Picture This: Pro AV at NAB 2006
Jun 1, 2006 12:00 PM, By Jeff Sauer
As usual, the annual broadcasters' show offered new technology beyond its bread and butter.
Over the last decade, the annual National Association of Broadcasters exhibition has become one of the country's biggest tradeshows. Not surprisingly, the breadth of technologies on display has expanded dramatically since the days of radio transmitters, tape decks, and analog video production equipment. NAB now includes a number of pro AV products and companies. And though NAB falls midway between NSCA and InfoComm, there are always a few new pro AV products and announcements.
Canon, for example, debuted three new 4:3-aspect-ratio business presentation projectors at this year's show, built on the same AISYS technology of Canon's year-old Realis SX50. (AISYS is Canon's version of LCoS.) The Realis SX6 ($6,999) and Realis SX60 ($5,999) both match the SX50's native SXGA+ (1440×1050) resolution, while the more affordable Realis X600 ($3,999) becomes the industry's first XGA-resolution LCoS projector. The SX60 matches the SX50's 2500-lumen brightness rating and 1000:1 contrast, but adds a “Home Cinema Mode” that increases contrast to 2000:1. The SX6 and the X600, at 3500 ANSI lumens, are brighter than the SX50 and have the same 1000:1 contrast ratio. All three new models now support 5xBNC component inputs (with an optional accessory) and RS-232 control. Interestingly, at 10.4lbs., all three new models inhabit a slightly larger chassis than the 8.6lb. SX50, and all were expected to ship in May.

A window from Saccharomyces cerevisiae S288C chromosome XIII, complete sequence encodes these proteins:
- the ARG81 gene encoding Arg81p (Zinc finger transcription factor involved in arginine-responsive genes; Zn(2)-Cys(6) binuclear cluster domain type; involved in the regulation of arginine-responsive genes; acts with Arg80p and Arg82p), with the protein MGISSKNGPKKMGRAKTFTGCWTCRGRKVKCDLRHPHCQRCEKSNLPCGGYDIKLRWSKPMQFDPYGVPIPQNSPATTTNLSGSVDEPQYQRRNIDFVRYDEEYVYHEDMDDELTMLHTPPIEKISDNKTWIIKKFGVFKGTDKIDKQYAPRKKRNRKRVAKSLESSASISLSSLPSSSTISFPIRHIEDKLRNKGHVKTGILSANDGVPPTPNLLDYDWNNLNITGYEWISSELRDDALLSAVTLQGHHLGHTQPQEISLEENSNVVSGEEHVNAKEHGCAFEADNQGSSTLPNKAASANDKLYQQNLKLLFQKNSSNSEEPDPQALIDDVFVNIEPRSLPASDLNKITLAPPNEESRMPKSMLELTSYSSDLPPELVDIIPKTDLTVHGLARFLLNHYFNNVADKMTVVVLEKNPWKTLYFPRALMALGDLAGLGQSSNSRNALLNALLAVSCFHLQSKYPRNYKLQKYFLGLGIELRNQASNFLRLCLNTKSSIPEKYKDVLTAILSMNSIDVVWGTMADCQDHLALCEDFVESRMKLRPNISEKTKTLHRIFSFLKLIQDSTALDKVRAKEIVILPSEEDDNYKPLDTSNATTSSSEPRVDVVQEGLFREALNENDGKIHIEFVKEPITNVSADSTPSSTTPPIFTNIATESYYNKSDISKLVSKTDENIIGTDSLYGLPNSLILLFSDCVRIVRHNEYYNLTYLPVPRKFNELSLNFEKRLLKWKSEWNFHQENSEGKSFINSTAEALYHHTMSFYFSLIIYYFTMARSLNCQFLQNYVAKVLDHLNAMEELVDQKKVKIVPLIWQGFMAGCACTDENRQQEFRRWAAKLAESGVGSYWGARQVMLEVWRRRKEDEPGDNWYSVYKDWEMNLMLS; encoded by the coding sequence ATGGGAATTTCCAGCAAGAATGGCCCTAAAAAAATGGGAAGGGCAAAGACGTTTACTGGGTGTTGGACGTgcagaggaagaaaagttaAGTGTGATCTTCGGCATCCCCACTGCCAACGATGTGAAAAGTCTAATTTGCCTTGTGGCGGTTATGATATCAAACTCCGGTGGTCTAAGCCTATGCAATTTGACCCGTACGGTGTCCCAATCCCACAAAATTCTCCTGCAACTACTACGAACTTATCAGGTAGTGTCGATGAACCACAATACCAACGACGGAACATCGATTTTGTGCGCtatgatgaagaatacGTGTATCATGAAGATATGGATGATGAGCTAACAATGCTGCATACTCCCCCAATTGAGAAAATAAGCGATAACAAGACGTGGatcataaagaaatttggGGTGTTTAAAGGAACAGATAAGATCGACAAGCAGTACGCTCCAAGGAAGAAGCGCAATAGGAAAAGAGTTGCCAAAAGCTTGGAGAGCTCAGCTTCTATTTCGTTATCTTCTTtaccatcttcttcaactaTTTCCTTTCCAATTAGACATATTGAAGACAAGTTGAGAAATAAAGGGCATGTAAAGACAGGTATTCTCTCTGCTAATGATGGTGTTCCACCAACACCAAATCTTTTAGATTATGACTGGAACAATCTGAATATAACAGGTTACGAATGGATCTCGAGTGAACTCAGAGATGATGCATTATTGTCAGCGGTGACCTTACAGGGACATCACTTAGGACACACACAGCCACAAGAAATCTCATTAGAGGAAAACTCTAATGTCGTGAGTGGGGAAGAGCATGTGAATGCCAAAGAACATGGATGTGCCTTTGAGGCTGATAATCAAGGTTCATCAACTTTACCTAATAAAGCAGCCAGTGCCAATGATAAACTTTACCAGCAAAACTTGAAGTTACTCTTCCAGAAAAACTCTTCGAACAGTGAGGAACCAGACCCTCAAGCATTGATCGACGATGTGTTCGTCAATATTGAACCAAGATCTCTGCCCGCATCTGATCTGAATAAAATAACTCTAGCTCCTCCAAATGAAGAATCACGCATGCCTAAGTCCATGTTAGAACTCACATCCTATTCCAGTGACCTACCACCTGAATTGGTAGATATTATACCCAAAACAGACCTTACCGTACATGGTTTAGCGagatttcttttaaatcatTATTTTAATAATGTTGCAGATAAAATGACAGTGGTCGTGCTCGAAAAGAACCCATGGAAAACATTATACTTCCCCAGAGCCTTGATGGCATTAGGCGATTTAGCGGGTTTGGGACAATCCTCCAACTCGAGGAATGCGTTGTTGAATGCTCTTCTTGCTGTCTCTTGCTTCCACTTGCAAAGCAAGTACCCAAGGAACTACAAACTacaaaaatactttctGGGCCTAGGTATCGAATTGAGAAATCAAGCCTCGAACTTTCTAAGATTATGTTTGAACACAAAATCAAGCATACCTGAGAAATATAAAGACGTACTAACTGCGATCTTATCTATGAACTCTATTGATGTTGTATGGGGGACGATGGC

Sanyo introduced a new 12,000-lumen LCD projector, the PLC-XF46, which uses four 300W UHP lamps. Built for maximum reliability, the XF46 includes a Failsafe mode that can automatically switch to lower-power, longer-life operation if a single lamp fails. The XF46 achieves its extremely high brightness while eschewing microlenses in the interest of avoiding damage to the LCD panels. The XF46 is network-addressable using Sanyo's latest PJ Master software, which can monitor Sanyo projectors, LCD monitors, and plasmas.
Analog Way's new OctoVue FX has the same features and connection options as the existing Octo-FX seamless switchers, but with one critical addition: a separate preview out. That preview allows the users to view any source input on a separate video monitor before sending it live out of the main output. For years, it's been a standard feature on the video production switchers that are typical of NAB's broadcast manufacturers. The preview is very helpful for making sure the source you're about to “take” to is ready to go live. For example, if you had got four live cameras, you'd want to be sure that the one about go live was correctly aimed and focused before putting it on air.